Along with your petition, your bankruptcy filing will include several documents that list your assets, income and debts.

The documents listed below provide an overview of the type of information your attorney will need. However, each case is unique. Your lawyer will let you know what specific documents he or she would like you to bring.

The following documents will be necessary:
  •          Copy of your driver’s license or state-issued ID card
  •          Copy of your last 2 months of paystubs
  •          Previous year’s tax returns (if already filed)
  •          All of your creditor information (or King & King can pull a credit report for you)



This is all you need to get your bankruptcy started. Call King and King bankruptcy attorneys today for a free consultation. 404-524-6400

Thursday, July 18, 2013

What Are the Different Types of Bankruptcy I Can File In Georgia?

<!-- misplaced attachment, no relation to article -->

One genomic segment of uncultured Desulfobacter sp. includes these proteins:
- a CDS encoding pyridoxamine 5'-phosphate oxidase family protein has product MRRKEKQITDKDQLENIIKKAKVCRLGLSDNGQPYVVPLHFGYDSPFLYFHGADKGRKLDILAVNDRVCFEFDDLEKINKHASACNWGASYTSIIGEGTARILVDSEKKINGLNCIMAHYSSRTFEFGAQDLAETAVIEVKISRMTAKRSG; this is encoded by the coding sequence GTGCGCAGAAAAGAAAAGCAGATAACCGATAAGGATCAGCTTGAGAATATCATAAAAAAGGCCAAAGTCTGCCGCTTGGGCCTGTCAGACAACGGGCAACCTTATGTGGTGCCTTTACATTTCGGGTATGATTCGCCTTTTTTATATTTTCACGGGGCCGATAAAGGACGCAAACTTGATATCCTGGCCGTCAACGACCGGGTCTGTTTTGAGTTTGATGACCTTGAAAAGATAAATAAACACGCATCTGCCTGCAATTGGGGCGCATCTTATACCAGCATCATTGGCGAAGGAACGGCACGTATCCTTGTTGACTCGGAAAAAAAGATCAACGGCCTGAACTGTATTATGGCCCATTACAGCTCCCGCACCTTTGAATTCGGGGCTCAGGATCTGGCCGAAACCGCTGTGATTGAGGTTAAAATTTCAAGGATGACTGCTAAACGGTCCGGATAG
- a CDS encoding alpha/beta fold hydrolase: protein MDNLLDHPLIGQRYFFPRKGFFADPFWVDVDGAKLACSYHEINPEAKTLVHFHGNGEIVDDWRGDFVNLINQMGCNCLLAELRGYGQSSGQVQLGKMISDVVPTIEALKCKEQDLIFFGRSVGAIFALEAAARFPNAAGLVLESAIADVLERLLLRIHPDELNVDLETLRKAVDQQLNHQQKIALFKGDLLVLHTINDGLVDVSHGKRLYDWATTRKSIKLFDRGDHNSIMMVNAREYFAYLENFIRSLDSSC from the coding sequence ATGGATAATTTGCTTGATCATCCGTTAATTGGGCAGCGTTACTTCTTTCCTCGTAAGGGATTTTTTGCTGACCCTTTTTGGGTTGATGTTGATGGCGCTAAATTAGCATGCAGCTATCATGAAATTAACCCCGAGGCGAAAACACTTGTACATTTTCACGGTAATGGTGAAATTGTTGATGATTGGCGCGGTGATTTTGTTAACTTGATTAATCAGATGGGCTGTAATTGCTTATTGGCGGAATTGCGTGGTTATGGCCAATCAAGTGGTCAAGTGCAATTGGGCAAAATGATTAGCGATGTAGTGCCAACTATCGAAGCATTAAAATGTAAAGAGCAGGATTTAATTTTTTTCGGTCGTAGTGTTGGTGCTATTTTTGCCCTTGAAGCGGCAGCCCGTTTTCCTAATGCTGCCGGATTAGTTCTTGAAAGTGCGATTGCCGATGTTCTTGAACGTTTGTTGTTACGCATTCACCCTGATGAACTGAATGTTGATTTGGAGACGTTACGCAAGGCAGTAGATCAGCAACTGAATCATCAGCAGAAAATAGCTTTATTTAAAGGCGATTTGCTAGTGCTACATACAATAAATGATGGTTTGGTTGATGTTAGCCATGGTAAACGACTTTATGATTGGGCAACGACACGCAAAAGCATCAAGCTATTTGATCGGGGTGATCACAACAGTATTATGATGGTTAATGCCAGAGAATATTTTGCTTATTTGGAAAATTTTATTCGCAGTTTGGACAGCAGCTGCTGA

King and King Bankruptcy Attorneys, Atlanta Georgia

What Are the Different Types of Bankruptcy I can File In Georgia?

Bankruptcy in the United States is federal: all bankruptcy cases are handled through the federal court system.  Bankruptcy currently consists of 9 chapters, which are assigned numbers between 1 and 15 for administrative purposes. The vast majority of bankruptcies in the United States are filed under three chapters: Chapter 7, Chapter 11, and Chapter 13.


Chapter 7

A Chapter 7 bankruptcy is available to both individuals and businesses in Georgia.  A Chapter 7 bankruptcy is a liquidation process.